Consistency: The City’s Comprehensive Plan and Land Use Map predict this tract as mixed use with urban with transit corridor running through it. Rezoning request for residential is consistent with that designation.

Traffic: Southall Road will be connected through the tract; this is a City priority and one ANY future developers must do to develop the tract. (ie, this is not the developers’ decision, non-negotiable.)

Traffic speed and related concerns were discussed; calming approaches (round-abouts, speed humps, etc) must come from city approval. The City had said it is premature to ask for calming, as no traffic study was required as part of this application. Mr Cnossen will mention speeding issues to the City of Raleigh transportation department.

Residents wanted to know if traffic study will be done before the next meeting.

Vegetative Buffers: Requirements for tree conservation plan and vegetative buffer depending on height. A 50 foot buffer is required next to residential each additional foot in height over 40’ would require an additional linear foot of buffer.

Environmental Impact Study: No EIS was required as part of this rezoning request.

Other: The UDO process is new to everyone, including the developers’ team.It was mentioned that the City of Raleigh Planning Staff report is the crucial “take” on the case. The CAC can insist to have the report a week in advance, giving it time to review before the vote, AND ask for commitment from the developers’ team not to go to the Planning Commission until after the CAC vote.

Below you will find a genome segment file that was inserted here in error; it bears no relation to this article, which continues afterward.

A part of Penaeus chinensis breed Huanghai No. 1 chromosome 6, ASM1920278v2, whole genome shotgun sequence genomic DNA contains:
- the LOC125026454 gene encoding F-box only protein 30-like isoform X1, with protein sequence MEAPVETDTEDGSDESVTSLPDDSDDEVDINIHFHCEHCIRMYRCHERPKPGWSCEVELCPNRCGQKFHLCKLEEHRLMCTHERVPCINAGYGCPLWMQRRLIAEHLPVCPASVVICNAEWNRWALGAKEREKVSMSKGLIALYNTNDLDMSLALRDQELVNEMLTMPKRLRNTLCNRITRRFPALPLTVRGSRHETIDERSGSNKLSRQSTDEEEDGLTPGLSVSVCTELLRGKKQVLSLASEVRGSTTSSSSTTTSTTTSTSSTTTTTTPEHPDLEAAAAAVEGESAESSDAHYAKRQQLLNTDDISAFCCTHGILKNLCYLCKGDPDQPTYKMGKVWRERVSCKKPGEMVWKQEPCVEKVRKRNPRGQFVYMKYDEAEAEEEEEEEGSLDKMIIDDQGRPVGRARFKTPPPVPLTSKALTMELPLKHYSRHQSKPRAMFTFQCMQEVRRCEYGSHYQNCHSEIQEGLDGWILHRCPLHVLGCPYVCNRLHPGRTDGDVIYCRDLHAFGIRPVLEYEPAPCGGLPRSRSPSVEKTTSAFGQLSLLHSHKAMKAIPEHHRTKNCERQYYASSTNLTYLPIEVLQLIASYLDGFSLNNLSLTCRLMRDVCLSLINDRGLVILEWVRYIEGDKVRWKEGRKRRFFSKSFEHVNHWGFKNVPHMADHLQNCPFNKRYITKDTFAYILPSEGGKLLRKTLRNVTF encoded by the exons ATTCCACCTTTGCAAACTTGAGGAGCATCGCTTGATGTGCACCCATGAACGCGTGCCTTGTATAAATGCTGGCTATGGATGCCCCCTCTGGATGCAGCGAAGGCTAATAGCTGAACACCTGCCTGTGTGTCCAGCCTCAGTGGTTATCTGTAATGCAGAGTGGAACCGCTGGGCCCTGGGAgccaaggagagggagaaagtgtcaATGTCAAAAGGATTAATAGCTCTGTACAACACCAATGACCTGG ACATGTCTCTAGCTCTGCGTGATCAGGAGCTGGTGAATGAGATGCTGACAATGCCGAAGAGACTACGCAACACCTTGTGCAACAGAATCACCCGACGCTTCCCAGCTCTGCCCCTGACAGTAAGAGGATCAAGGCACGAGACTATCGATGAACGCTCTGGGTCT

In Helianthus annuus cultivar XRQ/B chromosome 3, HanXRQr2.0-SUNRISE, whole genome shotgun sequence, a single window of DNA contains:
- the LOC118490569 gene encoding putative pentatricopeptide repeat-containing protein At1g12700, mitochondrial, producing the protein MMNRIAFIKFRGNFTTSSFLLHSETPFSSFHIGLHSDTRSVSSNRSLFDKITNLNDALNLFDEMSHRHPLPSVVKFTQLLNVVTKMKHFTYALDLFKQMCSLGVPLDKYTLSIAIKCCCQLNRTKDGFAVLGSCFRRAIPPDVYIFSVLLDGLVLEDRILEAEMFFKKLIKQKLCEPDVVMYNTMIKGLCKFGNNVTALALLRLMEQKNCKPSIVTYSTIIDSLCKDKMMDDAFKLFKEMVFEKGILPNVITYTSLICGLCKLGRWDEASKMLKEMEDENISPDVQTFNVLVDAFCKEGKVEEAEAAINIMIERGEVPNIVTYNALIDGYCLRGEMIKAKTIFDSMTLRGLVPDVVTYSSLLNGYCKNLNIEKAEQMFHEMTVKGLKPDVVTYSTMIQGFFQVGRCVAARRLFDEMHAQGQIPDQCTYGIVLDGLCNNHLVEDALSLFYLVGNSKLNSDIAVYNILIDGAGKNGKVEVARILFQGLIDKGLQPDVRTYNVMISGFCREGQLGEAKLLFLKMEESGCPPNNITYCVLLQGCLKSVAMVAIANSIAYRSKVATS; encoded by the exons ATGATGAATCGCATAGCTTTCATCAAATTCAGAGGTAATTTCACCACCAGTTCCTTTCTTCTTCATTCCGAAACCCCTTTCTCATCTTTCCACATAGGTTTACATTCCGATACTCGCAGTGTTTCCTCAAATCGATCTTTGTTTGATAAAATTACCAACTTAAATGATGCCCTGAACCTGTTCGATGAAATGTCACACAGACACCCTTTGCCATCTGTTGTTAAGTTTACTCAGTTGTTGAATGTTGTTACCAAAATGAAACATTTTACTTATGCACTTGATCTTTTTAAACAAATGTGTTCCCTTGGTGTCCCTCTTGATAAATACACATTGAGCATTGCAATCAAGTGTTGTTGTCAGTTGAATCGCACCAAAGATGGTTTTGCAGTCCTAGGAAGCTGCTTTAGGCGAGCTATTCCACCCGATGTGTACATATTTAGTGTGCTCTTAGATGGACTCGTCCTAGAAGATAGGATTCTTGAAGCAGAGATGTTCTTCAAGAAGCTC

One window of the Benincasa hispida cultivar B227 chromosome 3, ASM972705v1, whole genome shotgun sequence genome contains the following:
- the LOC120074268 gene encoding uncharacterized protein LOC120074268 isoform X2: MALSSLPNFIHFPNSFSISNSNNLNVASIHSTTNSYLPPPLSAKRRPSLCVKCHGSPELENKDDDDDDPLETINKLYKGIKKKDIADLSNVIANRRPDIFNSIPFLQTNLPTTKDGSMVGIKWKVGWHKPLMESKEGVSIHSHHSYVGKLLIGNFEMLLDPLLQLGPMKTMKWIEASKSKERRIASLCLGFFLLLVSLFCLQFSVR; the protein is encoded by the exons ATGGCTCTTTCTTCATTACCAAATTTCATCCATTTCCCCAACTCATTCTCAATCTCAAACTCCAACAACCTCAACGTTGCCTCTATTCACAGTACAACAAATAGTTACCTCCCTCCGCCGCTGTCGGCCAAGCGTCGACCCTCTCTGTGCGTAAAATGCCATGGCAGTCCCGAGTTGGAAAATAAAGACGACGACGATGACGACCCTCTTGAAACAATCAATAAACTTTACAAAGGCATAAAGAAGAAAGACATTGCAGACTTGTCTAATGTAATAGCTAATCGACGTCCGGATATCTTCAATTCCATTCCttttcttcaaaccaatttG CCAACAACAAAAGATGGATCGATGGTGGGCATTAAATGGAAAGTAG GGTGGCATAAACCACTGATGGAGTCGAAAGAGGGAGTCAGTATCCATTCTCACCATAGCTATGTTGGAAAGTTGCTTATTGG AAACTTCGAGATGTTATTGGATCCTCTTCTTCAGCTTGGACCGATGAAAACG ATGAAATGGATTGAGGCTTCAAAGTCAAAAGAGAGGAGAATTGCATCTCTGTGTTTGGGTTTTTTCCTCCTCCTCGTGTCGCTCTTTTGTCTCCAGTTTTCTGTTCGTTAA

Also, don’t expect anything less than what is written into the application (ie, if the proposal is for RX5, expect 62′ in height; it may be less).

It was suggested that interested parties regularly check the City’s website for rezoning case for updates to the case (Z-6-14), as any updates/additions to the application package will be added to the website but without notice.

CAC Vote: Vote will take place at the next meeting, 10 April. (There was discussion on postponing the vote further, in order for citizens to have more information and time to digest it; however, further delays may push the vote to AFTER the proposal goes to the City’s Planning Commission, which would make it basically an irrelevant vote.) Only people who live/own property within the NE CAC and are present at the meeting can vote. The CAC vote is NON-BINDING but is presented to the City Council to show the community’s opinion.

  1. Adjournment: Because of the interest–and long discussion–in the rezoning case, the meeting was adjourned without finishing the agenda.